In the list titled ‘Things I have a problem with’ is the matter of buying a gift for the wife. If you have been married for a decent amount of time, familiarity breeds even more familiarity, which breeds such familiarity that you don’t know just what is the right gift at that moment in time. It is a universal problem, I discovered recently, not that that is any consolation.

In the early years, these things are straightforward. You buy a bunch of flowers or a box of chocolates or a couple of earrings and the issue is closed. A few years later, the mere fact that you remembered your spouse’s birthday or the date of your anniversary is gift enough. Everything else – the romantic candlelight dinner, the flowers, the surprise visit to Venice – is a bonus. Sometimes if the bonus is good enough you don’t have to remember the date at all.

This is followed by a short phase when both parties forget the anniversary and wake up one morning to realise, "Hey, last Wednesday was our anniversary you know…" At which point the spouse who hears this must have the intelligence to say, "Oh I forgot too…" even if he/she remembered and was wondering when the other would take the hint thrown around the house and dropped into most conversations, e.g. "Do you know Queen Elizabeth is about to celebrate her 70th wedding anniversary?" This is called a key word hint.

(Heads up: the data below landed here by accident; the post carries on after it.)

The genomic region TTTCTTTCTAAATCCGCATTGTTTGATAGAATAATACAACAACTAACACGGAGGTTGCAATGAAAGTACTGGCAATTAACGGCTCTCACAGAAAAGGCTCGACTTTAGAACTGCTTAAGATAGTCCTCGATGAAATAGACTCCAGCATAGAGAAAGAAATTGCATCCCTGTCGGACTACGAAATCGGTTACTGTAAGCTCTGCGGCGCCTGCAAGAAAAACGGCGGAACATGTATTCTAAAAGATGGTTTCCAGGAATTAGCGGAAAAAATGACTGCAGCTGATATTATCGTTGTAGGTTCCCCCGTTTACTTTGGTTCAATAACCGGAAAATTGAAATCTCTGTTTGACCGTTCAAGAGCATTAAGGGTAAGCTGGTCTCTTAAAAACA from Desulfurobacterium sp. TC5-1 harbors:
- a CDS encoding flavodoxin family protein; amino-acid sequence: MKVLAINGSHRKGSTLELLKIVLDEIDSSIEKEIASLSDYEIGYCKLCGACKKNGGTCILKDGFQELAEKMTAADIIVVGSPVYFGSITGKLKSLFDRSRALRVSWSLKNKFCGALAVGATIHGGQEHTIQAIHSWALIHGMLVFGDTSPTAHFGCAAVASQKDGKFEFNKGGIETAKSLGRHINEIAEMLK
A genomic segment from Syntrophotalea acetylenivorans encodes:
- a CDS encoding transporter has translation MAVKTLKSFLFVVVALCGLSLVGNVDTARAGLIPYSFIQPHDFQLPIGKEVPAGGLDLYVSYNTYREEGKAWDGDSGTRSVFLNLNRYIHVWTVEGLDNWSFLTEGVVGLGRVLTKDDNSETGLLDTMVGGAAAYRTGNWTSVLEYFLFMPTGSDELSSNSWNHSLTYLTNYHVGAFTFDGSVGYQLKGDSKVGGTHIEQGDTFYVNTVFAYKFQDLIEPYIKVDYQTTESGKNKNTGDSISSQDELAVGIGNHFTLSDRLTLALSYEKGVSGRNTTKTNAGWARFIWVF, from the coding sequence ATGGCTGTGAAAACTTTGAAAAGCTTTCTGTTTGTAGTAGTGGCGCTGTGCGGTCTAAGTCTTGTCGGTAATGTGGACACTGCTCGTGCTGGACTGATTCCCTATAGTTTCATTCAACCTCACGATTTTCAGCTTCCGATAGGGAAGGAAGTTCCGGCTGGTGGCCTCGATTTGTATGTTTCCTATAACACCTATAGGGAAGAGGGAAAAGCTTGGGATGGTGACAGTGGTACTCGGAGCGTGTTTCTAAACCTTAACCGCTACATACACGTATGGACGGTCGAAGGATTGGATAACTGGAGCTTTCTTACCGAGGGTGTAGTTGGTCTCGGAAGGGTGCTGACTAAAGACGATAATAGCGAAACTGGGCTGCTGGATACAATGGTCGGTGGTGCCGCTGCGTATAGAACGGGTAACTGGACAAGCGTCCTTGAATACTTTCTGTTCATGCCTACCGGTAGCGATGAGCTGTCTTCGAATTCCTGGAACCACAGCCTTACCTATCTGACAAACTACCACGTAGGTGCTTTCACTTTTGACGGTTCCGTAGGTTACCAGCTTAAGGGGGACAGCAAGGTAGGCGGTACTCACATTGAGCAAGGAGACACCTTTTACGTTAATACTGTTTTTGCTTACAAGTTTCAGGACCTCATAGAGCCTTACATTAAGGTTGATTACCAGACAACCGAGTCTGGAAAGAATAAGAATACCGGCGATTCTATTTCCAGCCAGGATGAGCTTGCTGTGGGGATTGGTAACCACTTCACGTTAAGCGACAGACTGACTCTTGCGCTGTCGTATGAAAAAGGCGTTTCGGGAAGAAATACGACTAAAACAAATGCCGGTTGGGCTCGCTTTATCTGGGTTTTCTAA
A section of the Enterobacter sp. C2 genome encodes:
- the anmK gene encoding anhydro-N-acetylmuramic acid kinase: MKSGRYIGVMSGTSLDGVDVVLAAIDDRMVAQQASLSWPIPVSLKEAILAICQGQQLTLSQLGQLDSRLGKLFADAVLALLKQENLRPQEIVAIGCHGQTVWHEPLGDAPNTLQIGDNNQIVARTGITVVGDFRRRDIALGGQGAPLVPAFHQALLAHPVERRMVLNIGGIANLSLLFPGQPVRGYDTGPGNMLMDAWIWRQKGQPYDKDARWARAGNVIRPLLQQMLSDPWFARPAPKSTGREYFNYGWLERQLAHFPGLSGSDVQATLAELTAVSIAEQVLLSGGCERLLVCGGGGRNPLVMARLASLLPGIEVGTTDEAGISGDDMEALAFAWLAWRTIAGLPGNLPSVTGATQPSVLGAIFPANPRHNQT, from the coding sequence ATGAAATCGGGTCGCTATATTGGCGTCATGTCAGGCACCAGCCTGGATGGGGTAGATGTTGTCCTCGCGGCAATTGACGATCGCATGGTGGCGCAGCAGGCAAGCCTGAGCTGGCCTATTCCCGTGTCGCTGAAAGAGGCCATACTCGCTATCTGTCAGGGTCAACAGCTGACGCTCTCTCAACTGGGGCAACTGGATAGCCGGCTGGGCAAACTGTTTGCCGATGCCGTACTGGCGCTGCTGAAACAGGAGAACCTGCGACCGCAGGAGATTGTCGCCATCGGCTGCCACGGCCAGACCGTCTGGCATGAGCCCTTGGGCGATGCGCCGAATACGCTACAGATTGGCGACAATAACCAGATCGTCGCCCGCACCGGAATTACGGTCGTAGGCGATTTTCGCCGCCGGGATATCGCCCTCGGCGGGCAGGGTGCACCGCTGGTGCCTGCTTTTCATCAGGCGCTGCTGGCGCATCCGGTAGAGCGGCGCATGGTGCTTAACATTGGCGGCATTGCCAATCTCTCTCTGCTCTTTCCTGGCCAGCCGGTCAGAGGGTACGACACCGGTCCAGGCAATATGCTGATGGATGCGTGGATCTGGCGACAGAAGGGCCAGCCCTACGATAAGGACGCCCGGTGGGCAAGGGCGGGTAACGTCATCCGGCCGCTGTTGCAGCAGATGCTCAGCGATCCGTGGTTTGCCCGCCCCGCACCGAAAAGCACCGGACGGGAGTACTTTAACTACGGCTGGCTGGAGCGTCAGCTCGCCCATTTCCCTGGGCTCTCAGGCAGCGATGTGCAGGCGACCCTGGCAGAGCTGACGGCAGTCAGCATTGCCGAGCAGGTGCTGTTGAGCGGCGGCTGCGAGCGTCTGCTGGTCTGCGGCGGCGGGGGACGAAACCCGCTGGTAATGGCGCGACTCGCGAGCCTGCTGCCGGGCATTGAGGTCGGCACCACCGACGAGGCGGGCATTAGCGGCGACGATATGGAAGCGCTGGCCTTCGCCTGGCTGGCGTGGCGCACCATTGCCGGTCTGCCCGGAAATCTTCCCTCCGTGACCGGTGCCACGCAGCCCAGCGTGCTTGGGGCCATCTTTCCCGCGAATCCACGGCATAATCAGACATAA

And then comes that wonderful phase when the guilt is driven out of all forgetfulness. Neither spouse genuinely remembers the date, and when they do a month later, merely laugh it off. And promise to go out for dinner on the weekend, something they forget to follow up and thus have another reason for a laugh later.

And so back to the gift. Clothes, jewellery, books, coupons for free spa treatment, cars, flowers, rare first editions, potted plants, electronic gizmos, foreign trips having all lost their charm over years of acting as gifts, the question hangs in the air for a long time. And it is not just one half of the couple which spends restless nights wondering what that special surprise should be.

The pause following "Happy Anniversary Darling…" on the day is one of the longest experienced by human beings. There is anticipation, excitement, suspended judgement ("I will love whatever he gives me"), even slight annoyance in that pause.

For next year, I have it all worked out – as I am sure a lot of people around the world have. I shall break into the pause with the magic words: "We have a doctor’s appointment today. We are getting the Covid-19 vaccine." Nothing says it better.

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